Grendel in this poem fits an archetype seen, in various forms, throughout much Anglo-Saxon poetry: that of the outsider, as in the poem The Wanderer--someone who is forced, because of some social transgression, to live beyond the borders of society, excluded from its joys. It is usually believed that Beowulf is a story that pre-dates Christianity among the Anglo-Saxons, and to which amendments have been made to wed Christian concepts to heroic concepts. This can be seen here, in that the songs sung in Heorot often feature Bible stories, descriptions of "earthmen's beginnings," the "Father Almighty" and a world lightened by the sun and moon. This stands in direct contrast to the situation in which Grendel finds himself. Grendel, far from being able to enjoy himself in a hall with his companions, is alone; "he who bided in darkness" does not experience the touch of the sun's beams. Moreover, as the son of Cain, we hear that Grendel has been explicitly cast out by God and forced to wander the moors and fens alone. Anglo-Saxon society feared little so much as being exiled; it is a constant preoccupation in the surviving Anglo-Saxon writings. As such, we can see in this section that Grendel is demarcated very distinctly as living a life that is the sum of the Spear-Danes' fears. 

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The bard in Heorot, Hrothgar's hall, sings about God creating the earth. The bard's song is about the way in which God made the earth and the fields and the sun and the moon (to create light for humans). God also created flora and fauna. The Spear Danes celebrate God's power in their communal songs. Grendel, on the other hand, lives a life of seclusion and loneliness on the moors, and he is enraged by the songs he hears in Heorot. Grendel is the descendant of Cain, who God banished (along with his descendants) from the company of other humans after Cain murdered Abel. Unlike the people in Heorot, who celebrate God's creation and glory in a communal way, Grendel lives a life of misery on the moors and spends his life fighting God and God's people.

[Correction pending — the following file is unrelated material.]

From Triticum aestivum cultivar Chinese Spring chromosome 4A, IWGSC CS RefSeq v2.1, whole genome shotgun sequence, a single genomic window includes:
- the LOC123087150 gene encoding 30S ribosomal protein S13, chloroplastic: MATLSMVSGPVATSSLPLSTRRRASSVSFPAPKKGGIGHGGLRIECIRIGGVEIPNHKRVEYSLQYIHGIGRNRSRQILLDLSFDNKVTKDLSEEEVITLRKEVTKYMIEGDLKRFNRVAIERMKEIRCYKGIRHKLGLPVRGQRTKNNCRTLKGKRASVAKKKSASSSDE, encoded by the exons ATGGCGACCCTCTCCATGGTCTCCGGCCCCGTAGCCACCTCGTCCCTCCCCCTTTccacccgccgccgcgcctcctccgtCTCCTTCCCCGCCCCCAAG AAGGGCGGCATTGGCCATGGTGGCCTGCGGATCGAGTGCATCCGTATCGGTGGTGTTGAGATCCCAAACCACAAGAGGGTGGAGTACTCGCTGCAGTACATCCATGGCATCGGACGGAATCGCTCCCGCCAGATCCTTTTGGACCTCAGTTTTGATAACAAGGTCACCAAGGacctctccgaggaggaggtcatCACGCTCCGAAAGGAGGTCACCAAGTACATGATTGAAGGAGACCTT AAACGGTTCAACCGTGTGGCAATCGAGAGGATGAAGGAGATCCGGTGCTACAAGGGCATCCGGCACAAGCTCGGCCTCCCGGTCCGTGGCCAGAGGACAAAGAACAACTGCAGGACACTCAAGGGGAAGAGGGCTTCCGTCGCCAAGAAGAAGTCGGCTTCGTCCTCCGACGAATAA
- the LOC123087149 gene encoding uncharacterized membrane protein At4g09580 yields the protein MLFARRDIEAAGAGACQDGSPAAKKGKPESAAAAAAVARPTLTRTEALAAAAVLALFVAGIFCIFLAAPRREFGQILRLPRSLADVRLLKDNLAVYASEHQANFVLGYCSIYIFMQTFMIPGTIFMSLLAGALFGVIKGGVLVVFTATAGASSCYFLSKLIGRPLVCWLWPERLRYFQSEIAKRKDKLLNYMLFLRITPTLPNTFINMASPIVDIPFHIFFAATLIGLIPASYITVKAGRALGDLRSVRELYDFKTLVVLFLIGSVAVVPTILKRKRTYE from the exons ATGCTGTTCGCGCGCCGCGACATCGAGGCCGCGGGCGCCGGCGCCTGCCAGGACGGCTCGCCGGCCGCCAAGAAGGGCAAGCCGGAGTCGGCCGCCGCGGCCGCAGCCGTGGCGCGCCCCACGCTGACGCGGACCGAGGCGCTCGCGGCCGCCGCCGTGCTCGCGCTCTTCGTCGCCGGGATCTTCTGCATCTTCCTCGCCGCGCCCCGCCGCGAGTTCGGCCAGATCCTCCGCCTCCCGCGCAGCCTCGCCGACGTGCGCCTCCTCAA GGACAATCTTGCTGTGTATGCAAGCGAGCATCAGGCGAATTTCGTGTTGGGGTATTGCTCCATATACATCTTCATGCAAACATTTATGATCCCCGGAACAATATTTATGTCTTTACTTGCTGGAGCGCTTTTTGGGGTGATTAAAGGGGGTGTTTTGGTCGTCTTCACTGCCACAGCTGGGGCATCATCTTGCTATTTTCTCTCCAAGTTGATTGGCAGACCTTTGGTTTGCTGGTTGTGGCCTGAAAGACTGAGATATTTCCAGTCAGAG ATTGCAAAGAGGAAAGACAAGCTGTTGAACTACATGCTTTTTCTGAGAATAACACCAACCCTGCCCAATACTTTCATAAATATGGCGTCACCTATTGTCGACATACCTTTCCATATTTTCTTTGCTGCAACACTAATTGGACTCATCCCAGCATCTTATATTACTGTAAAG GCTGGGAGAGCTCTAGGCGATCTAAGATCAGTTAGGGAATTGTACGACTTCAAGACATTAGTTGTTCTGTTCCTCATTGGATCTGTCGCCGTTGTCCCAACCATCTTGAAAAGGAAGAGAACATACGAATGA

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This is a great question because it addresses two primary components of Anglo-Saxon philosophy: the battle between good and evil, and the role of God in the conquests of the armies.

Christianity was a new idea when this poem was composed, and this poem intertwines Christian concepts of good and evil with ancient Scandinavian mythology and lore.

Grendel, called a descendent of Cain, is a monstrous personification of evil. Christianity teaches that evil (darkness) cannot stand goodness (light.) When the soldiers sang their joyful triumph songs, Grendel's nature compelled him to destroy their happiness and celebration.

Heorot was a place of light (the whole hall was covered inside and out with gold), while Grendel dwelt in darkness. The scop tells that the the joy and light are from the Almighty, while Grendel's hellish abode reeks of fiends and goblins and monsters that forever oppose the will of the Lord.